“The art of losing isn’t hard to master;
so many things seem filled with the intent
to be lost that their loss is no disaster.”
— Elizabeth Bishop in “One Art”
We are always lost after losing.
I, like anyone else after a loss, always try to busy my mind with fickle passions, future intentions and existential questions. Like a cat who licks and kneads herself obsessively, I’m obsessed with grooming my internal chaos with a sandpaper tongue and carefully sharpened claws.
But more often than not, this grooming behavior results in a deeper sense of sadness, a pessimistic view on life caused by the fear of loss. The fear of loss is a bitter longing that possessions cannot mitigate. This fear is not an anomaly or a symptom of illness; rather, it is a universal and essential experience necessary in our lifetime. The important thing is that, if we must lose one day, we need to conquer this fear and become masters of the art of losing. In fact, the losses we fear the most are not physical, but something in our imagination.
The best example is with love. As we step into adulthood, the waking spring of our troubles is more or less an emotion known as lovesickness. The momentary sense of excitement brought forth by unrealistic fantasies is well insinuated by James Joyce’s short story “Araby.” In “Araby,” a boy longs for a romantic relationship with a girl that he barely knows. But in the end, he realizes that his affection for the girl will never be rewarded and that all he knows about the girl arises from his imagination. His hollow daydream shatters upon a collision with reality and transforms into a self-recognition of “a creature driven and derided by vanity.”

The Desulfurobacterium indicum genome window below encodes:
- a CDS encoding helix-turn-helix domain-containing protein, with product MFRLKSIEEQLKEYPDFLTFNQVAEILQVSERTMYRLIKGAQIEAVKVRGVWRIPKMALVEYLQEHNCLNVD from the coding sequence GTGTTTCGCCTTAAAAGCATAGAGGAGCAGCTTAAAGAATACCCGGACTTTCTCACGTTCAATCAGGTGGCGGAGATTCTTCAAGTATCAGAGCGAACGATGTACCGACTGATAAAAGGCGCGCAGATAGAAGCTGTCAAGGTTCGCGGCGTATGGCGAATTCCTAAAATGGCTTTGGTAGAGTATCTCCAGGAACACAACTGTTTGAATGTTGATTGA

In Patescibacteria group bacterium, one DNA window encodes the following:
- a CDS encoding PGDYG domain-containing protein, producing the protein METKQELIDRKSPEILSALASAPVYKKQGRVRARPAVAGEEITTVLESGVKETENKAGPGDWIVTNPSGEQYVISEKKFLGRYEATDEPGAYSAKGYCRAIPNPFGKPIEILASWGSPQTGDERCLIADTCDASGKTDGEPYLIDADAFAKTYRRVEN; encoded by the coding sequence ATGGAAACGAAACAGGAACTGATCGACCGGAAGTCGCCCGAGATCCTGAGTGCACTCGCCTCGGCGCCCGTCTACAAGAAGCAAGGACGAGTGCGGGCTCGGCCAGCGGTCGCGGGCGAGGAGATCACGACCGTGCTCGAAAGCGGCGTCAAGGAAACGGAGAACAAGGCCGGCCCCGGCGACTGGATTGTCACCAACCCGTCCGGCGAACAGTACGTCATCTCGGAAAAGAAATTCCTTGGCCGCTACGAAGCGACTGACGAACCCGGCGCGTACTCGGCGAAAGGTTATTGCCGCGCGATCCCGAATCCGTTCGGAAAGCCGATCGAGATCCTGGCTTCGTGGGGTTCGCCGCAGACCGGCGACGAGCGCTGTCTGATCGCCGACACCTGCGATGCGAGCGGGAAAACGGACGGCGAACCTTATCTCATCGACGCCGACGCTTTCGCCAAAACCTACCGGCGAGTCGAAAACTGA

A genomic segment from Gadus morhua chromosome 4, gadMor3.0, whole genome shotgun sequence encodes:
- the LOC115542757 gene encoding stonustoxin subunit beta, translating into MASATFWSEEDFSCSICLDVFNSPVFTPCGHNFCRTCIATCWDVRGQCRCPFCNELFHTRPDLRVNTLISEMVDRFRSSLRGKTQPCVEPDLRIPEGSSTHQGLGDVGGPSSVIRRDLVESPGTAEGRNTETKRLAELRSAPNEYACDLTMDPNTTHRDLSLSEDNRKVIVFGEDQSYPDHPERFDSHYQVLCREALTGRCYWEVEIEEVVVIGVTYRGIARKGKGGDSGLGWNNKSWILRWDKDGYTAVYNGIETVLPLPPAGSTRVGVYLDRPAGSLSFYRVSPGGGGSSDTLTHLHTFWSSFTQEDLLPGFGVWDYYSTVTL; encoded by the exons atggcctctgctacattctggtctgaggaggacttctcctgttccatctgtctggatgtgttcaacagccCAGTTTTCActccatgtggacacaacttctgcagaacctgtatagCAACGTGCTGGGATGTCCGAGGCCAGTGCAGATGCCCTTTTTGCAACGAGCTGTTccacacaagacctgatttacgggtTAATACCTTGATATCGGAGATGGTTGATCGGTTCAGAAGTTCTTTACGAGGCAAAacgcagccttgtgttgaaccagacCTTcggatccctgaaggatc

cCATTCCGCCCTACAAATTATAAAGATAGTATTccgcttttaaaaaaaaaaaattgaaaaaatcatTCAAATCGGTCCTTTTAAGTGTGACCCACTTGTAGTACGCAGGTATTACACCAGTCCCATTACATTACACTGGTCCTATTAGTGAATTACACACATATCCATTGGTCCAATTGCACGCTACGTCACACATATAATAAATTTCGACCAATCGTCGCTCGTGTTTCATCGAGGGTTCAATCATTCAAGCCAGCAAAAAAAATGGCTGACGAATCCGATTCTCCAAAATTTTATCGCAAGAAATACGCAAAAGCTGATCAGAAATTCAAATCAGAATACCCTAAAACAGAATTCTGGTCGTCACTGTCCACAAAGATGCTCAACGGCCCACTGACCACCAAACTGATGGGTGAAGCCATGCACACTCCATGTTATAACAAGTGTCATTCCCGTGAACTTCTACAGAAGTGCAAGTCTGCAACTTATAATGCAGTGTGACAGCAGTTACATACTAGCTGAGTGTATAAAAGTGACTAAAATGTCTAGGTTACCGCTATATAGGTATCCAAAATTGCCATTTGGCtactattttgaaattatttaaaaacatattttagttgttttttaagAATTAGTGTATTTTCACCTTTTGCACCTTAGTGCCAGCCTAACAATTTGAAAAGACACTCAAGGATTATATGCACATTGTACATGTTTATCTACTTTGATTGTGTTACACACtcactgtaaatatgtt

I was, and still probably am, one of these creatures. For it is not the relationship itself that makes a relationship beautiful, but the imagination of what a relationship could be. This fantasy fogs my vision, obscuring the reality of a relationship, almost like imagining unwrapped gifts on Christmas morning, before opening them to disappointment. Fantasy inevitably leads to loss, and make-believe love stories are no different. The moment he comes over and speaks to me, the moment he shuns or neglects me or the moment his slender fingers touch someone else’s hand, my illusion of what-could-have-been is shattered.
The important thing is that, if we must lose one day, we need to conquer this fear and become masters of the art of losing. In fact, the losses we fear the most are not physical, but something in our imagination.
I used to sit next to a boy in primary school. He was by no means good-looking, but he had small slanted eyes that curved when he smiled. He had a sister who couldn’t tell her right shoe from the left one because she was disabled, and he would often kneel down to tie her shoes for her. He gave me two nicknames: Sister Furong, an internet celebrity in China that received worldwide notoriety for becoming the synonym of ugliness, and Diaochan, one of the Four Beauties of ancient China.
In middle school, however, we were not as close as we used to be, taking different classes, barely seeing one another, let alone poking fun at each other like we used to do. Therefore, when I heard an ambulance blaring down the street during English class, I would never have thought that the boy who texted me a few weeks before, asking for my opinion about a place to celebrate his 13th birthday on the last day of December, was the same boy outside surrounded by a crowd, the boy twitching on the school’s racetrack, the boy we lost on a casual morning run because of a congenital heart defect.